There is a full suite of available active safety features including: lane departure warning, blind spot warning, rear cross-traffic alert, adaptive cruise control and pre-collision braking. There’s also an enhanced Lexus Enform app that allows setting speed or distance limits for a guest driver – great for monitoring and controlling teenaged driver activity. Another high-tech feature is the wireless charging of Qi-equipped electronic devices. So many features abound in all of the Lexus NX models, that space prevents listing them all here. Of course, there are options available for personalization and enhancement.

My test 2016 Lexus NX 300h 5-door SUV was a front-wheel-drive version and came with a base price of $39,720, which increased to a total of $48,945 after factoring in a compatible wireless charger, electrochromic inside rear view mirror, power folding rear seats, the Luxury Package, Navigation Package, electrochromic outside rear view mirrors with blind spot monitor, rear cross traffic alert, intuitive parking assist with clearance and back sonar, along with delivery, processing and handling fee. The exterior was sprayed Blue Vortex metallic, complemented by a tan and black interior with piano black trim accents.

The 2016 Lexus NX 300h represents a stellar entry into the compact luxury crossover league. It will fall in between BMW’s X3 and the Lexus RX 300 in dimensions and power. The Lincoln MKC is another potential competitor, possessing similar parameters.

The steering wheel was inspired by the Lexus LFA in its shape and feel, and fits the car’s demeanor in terms of handling attributes and characteristics, which are spot on, delivering a planted and stable and comfortable ride quality.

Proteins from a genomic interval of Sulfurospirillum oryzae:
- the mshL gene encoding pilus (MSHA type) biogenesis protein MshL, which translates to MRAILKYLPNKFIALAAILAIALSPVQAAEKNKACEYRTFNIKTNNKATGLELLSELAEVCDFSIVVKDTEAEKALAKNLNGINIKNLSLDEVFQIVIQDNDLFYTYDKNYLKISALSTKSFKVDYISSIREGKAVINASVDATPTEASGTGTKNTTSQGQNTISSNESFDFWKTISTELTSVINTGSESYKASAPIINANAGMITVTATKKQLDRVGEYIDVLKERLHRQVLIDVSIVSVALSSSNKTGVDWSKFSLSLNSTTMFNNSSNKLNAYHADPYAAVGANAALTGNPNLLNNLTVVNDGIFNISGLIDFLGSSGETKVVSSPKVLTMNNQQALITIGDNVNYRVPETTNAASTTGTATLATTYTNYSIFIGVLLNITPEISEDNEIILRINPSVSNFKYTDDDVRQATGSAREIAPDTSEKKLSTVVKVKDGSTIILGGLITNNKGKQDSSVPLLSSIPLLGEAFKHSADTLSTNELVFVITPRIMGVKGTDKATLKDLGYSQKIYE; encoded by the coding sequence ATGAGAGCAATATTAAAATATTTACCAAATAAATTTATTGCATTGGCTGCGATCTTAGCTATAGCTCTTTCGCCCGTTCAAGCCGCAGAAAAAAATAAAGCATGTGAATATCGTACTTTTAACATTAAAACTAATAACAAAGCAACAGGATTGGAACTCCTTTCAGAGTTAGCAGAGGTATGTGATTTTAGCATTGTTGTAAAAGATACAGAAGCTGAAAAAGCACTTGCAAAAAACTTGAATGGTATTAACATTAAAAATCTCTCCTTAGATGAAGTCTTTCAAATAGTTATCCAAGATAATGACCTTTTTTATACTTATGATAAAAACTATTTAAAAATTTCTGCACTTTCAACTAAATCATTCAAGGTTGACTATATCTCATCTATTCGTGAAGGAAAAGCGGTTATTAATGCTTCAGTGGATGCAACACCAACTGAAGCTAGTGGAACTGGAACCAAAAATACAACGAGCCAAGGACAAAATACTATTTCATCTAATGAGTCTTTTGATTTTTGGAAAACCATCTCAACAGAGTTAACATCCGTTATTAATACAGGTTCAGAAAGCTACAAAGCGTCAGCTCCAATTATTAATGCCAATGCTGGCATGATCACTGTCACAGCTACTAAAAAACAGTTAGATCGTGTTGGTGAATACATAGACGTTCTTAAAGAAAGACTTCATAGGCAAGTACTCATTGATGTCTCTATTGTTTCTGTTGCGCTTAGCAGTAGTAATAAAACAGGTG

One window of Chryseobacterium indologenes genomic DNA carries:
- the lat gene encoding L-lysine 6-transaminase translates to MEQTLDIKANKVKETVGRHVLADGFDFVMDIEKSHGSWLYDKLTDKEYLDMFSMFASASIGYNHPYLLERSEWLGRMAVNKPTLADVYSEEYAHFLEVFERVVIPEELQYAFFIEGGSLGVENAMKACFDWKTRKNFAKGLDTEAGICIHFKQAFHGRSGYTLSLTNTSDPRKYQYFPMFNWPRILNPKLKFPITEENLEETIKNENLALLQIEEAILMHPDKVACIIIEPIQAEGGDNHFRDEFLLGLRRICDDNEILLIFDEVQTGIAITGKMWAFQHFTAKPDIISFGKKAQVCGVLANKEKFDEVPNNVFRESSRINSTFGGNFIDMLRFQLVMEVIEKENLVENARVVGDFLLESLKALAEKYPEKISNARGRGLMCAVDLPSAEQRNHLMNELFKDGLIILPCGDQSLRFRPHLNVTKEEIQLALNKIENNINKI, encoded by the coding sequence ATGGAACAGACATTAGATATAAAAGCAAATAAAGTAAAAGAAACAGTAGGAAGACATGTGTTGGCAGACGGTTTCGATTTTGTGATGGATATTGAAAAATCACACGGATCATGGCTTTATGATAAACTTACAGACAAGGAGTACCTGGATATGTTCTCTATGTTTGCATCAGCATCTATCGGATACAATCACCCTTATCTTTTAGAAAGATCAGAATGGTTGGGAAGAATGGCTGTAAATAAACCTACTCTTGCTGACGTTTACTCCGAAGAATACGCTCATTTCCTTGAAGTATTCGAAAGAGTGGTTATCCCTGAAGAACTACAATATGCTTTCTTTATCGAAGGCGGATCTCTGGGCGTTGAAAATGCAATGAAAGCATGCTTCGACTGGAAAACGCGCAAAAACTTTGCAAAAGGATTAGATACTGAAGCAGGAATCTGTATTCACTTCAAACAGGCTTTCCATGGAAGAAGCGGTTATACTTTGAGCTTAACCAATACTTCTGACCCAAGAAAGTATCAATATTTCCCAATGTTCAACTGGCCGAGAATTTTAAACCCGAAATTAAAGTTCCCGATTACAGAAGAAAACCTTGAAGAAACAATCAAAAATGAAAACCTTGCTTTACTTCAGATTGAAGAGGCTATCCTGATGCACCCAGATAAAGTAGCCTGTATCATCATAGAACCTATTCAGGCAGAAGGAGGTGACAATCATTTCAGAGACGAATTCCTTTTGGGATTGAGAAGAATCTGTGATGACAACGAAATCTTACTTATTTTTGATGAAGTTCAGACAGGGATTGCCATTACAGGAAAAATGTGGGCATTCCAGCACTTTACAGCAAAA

The overall performance of the Lexus NX 200t and 200t F-Sport is a cut above that of many competitors, but the interior ambience and luxuriousness is its strong suit. Fit and finish are well above entry-level standards, reflecting an old-world craftsmanship quality.

Bottom-line, the 2016 Lexus NX 300h was designed to play a leading role with the focus on attracting a more youthful buyer, and the Lexus team seems to have nailed it. It is extremely good-looking, performs well and represents a good value, while delivering respectable mileage with its hybrid system.

SPECIFICATIONS: 2016 Lexus NX 300h 5-Dr SUV

Base Price: $39,720.
Price as Tested: $48,945.

Engine Type and Size: 2.5-liter, DOHC, 16-valve in-line four-cylinder with Atkinson cycle and electronic fuel injection.

Horsepower (bhp): 154 @ 5,700 rpm
Torque (ft./ lbs.): 258 @ 4,400 rpm

Hybrid Power system: Series/parallel system with gas engine, high-voltage battery and electric motors. Total system power – 194 hp. Two permanent magnet motor generators MG1 & MG2 and motor generator rear (MGR), 650V and sealed Nickel Metal Hydride – 204 cells and 244.8V Nominal Voltage.

Transmission: Electronically controlled Continuously Variable Transmission (CVT).

Drive Train: Transversely mounted front engine / FWD or full-time all-weather AWD.

Steering: Electric Power Steering

Suspension: Front – MacPherson strut, coil springs.
Rear – Trailing arm double wishbone type, coil springs.

Brakes: Power-assisted four-wheel discs (vented front) with four-channel, 4-sensor ABS.

Tires: Michelin Primacy MXM4 225/60 R18 mounted on 5-“U” -spoke alloy wheels.

Wheelbase: 104.7 inches
Length Overall: 182.3 inches
Width: 73.6 inches – (mirrors folded / 89.9” open)
Height: 64.8 inches
Curb Weight: 4,055 lbs.
Turning Circle: 19.9 ft.
Fuel Capacity: 14.8 gallons
EPA Mileage Estimates: 35 mpg city / 31 mpg highway Drag Coefficient: 0.34
0 – 60 mph: 9.1 seconds